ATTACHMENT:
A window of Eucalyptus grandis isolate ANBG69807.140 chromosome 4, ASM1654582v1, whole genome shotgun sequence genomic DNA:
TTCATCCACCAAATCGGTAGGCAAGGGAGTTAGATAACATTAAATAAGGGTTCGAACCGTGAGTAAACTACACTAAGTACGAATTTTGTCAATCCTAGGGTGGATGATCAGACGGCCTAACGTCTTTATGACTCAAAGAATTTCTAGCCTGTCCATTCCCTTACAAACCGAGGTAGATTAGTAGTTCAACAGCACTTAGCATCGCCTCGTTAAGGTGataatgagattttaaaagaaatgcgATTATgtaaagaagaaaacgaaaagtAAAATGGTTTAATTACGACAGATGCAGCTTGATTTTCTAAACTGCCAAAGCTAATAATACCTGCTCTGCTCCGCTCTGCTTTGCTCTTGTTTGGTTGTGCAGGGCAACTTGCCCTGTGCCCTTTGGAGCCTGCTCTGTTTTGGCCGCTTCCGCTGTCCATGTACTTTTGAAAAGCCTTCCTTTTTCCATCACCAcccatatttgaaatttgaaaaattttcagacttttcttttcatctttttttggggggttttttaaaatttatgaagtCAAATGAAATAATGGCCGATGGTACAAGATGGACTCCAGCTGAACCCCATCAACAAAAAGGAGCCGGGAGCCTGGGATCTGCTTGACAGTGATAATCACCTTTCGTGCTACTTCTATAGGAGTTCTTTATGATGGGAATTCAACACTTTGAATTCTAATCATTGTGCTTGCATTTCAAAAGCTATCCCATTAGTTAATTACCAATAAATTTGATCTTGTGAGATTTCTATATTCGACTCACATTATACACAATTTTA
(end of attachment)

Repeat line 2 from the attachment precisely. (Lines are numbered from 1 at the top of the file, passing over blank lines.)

TTCATCCACCAAATCGGTAGGCAAGGGAGTTAGATAACATTAAATAAGGGTTCGAACCGTGAGTAAACTACACTAAGTACGAATTTTGTCAATCCTAGGGTGGATGATCAGACGGCCTAACGTCTTTATGACTCAAAGAATTTCTAGCCTGTCCATTCCCTTACAAACCGAGGTAGATTAGTAGTTCAACAGCACTTAGCATCGCCTCGTTAAGGTGataatgagattttaaaagaaatgcgATTATgtaaagaagaaaacgaaaagtAAAATGGTTTAATTACGACAGATGCAGCTTGATTTTCTAAACTGCCAAAGCTAATAATACCTGCTCTGCTCCGCTCTGCTTTGCTCTTGTTTGGTTGTGCAGGGCAACTTGCCCTGTGCCCTTTGGAGCCTGCTCTGTTTTGGCCGCTTCCGCTGTCCATGTACTTTTGAAAAGCCTTCCTTTTTCCATCACCAcccatatttgaaatttgaaaaattttcagacttttcttttcatctttttttggggggttttttaaaatttatgaagtCAAATGAAATAATGGCCGATGGTACAAGATGGACTCCAGCTGAACCCCATCAACAAAAAGGAGCCGGGAGCCTGGGATCTGCTTGACAGTGATAATCACCTTTCGTGCTACTTCTATAGGAGTTCTTTATGATGGGAATTCAACACTTTGAATTCTAATCATTGTGCTTGCATTTCAAAAGCTATCCCATTAGTTAATTACCAATAAATTTGATCTTGTGAGATTTCTATATTCGACTCACATTATACACAATTTTA